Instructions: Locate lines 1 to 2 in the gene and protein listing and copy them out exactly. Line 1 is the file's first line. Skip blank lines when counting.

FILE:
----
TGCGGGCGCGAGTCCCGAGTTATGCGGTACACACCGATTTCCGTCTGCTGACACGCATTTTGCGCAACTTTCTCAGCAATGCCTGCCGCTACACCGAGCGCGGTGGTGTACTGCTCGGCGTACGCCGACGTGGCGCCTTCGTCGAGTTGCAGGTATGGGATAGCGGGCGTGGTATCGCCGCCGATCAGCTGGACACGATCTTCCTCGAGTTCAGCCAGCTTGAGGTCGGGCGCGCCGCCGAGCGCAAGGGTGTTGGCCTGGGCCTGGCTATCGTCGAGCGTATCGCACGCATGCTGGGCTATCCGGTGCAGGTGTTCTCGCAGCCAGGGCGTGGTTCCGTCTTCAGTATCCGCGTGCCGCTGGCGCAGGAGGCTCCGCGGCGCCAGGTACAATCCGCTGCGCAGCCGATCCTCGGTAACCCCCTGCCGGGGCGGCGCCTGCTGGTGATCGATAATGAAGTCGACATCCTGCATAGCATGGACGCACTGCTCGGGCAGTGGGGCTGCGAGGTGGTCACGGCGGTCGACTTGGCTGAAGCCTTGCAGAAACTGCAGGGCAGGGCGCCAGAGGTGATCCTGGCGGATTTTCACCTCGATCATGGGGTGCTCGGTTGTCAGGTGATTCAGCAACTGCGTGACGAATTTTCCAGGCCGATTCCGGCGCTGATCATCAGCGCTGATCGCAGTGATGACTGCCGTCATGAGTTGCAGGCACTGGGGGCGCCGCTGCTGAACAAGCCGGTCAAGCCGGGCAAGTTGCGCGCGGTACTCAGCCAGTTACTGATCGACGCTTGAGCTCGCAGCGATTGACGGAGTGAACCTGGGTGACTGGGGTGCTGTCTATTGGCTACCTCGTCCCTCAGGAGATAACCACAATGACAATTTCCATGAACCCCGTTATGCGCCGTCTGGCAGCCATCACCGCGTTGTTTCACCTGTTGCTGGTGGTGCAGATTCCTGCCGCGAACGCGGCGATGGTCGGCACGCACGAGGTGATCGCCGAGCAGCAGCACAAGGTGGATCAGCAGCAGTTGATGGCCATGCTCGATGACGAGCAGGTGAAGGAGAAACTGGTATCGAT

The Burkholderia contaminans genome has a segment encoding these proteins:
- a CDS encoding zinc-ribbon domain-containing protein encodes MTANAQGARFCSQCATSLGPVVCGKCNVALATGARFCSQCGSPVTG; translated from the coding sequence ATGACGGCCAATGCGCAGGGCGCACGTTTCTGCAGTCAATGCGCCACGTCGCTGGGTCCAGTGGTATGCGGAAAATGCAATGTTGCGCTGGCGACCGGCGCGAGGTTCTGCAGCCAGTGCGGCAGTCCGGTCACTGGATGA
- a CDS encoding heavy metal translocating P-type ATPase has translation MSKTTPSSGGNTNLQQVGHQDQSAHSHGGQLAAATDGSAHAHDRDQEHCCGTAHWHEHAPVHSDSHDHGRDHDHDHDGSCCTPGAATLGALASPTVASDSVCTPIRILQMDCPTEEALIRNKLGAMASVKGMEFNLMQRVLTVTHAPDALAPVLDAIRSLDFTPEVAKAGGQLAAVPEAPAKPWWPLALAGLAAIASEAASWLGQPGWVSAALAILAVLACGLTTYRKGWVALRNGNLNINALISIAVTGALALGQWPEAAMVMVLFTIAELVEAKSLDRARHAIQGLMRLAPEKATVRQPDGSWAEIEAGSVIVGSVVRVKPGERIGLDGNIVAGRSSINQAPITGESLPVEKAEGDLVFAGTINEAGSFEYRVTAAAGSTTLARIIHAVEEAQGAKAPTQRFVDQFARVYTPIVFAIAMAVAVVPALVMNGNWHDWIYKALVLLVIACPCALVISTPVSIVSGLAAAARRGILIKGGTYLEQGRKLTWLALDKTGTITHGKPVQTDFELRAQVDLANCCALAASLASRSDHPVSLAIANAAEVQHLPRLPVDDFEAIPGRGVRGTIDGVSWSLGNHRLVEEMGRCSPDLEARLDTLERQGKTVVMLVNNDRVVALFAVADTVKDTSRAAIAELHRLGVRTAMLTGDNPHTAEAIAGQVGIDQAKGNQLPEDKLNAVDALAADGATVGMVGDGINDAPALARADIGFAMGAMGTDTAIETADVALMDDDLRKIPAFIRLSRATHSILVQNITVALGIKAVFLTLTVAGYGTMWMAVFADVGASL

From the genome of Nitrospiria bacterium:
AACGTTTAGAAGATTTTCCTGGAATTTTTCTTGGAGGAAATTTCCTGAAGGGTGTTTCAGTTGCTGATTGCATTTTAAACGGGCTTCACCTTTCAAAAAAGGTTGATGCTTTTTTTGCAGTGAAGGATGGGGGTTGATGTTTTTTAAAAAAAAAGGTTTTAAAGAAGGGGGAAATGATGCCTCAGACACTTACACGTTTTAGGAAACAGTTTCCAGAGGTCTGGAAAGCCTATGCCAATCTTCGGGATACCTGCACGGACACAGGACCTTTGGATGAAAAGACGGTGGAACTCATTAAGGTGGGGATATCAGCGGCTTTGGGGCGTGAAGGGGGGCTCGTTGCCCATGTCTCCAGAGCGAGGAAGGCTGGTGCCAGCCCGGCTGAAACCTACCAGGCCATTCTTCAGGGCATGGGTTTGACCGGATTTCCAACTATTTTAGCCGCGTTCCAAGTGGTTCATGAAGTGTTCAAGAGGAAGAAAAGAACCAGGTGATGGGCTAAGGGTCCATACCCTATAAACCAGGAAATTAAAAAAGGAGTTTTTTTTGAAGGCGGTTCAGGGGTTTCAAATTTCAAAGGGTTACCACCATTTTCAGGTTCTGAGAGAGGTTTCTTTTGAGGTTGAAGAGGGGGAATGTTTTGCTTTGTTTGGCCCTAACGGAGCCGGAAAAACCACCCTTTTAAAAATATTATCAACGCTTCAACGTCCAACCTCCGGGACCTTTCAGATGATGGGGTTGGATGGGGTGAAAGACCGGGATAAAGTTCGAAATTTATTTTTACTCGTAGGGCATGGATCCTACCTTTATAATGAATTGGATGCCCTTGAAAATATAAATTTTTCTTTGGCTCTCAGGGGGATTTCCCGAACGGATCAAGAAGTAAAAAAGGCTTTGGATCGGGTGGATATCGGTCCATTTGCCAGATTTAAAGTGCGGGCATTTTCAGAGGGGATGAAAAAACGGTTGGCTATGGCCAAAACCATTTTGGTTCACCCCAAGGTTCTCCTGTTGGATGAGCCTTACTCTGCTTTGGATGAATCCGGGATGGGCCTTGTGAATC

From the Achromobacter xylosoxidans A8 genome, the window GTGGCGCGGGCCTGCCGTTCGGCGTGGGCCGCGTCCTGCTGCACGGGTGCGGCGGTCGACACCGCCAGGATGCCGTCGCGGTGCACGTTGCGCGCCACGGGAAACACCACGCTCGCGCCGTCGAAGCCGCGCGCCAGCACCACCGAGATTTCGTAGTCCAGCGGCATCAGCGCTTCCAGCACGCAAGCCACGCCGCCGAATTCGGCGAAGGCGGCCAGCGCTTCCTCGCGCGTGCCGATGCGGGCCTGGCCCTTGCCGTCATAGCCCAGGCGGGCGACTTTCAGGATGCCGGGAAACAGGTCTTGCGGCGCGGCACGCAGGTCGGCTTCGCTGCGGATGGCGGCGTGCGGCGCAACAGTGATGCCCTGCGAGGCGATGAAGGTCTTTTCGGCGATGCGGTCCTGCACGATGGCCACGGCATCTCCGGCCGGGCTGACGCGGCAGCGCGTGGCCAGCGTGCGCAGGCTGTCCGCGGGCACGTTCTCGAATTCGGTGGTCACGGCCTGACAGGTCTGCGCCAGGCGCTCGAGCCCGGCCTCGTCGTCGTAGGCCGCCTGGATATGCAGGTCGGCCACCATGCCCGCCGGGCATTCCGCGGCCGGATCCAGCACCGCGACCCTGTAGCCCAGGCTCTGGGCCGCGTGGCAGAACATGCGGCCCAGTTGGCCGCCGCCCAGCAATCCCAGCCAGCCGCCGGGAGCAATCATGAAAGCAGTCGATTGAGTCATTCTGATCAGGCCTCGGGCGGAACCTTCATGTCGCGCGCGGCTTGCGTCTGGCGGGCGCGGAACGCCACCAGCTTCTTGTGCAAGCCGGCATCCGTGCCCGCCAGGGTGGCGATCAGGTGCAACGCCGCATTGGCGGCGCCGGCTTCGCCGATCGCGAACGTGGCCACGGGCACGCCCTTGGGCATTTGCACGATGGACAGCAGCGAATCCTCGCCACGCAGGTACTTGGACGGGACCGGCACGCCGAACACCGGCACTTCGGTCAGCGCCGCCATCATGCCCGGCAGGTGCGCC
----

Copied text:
TGCGGGCGCGAGTCCCGAGTTATGCGGTACACACCGATTTCCGTCTGCTGACACGCATTTTGCGCAACTTTCTCAGCAATGCCTGCCGCTACACCGAGCGCGGTGGTGTACTGCTCGGCGTACGCCGACGTGGCGCCTTCGTCGAGTTGCAGGTATGGGATAGCGGGCGTGGTATCGCCGCCGATCAGCTGGACACGATCTTCCTCGAGTTCAGCCAGCTTGAGGTCGGGCGCGCCGCCGAGCGCAAGGGTGTTGGCCTGGGCCTGGCTATCGTCGAGCGTATCGCACGCATGCTGGGCTATCCGGTGCAGGTGTTCTCGCAGCCAGGGCGTGGTTCCGTCTTCAGTATCCGCGTGCCGCTGGCGCAGGAGGCTCCGCGGCGCCAGGTACAATCCGCTGCGCAGCCGATCCTCGGTAACCCCCTGCCGGGGCGGCGCCTGCTGGTGATCGATAATGAAGTCGACATCCTGCATAGCATGGACGCACTGCTCGGGCAGTGGGGCTGCGAGGTGGTCACGGCGGTCGACTTGGCTGAAGCCTTGCAGAAACTGCAGGGCAGGGCGCCAGAGGTGATCCTGGCGGATTTTCACCTCGATCATGGGGTGCTCGGTTGTCAGGTGATTCAGCAACTGCGTGACGAATTTTCCAGGCCGATTCCGGCGCTGATCATCAGCGCTGATCGCAGTGATGACTGCCGTCATGAGTTGCAGGCACTGGGGGCGCCGCTGCTGAACAAGCCGGTCAAGCCGGGCAAGTTGCGCGCGGTACTCAGCCAGTTACTGATCGACGCTTGAGCTCGCAGCGATTGACGGAGTGAACCTGGGTGACTGGGGTGCTGTCTATTGGCTACCTCGTCCCTCAGGAGATAACCACAATGACAATTTCCATGAACCCCGTTATGCGCCGTCTGGCAGCCATCACCGCGTTGTTTCACCTGTTGCTGGTGGTGCAGATTCCTGCCGCGAACGCGGCGATGGTCGGCACGCACGAGGTGATCGCCGAGCAGCAGCACAAGGTGGATCAGCAGCAGTTGATGGCCATGCTCGATGACGAGCAGGTGAAGGAGAAACTGGTATCGAT

The Burkholderia contaminans genome has a segment encoding these proteins: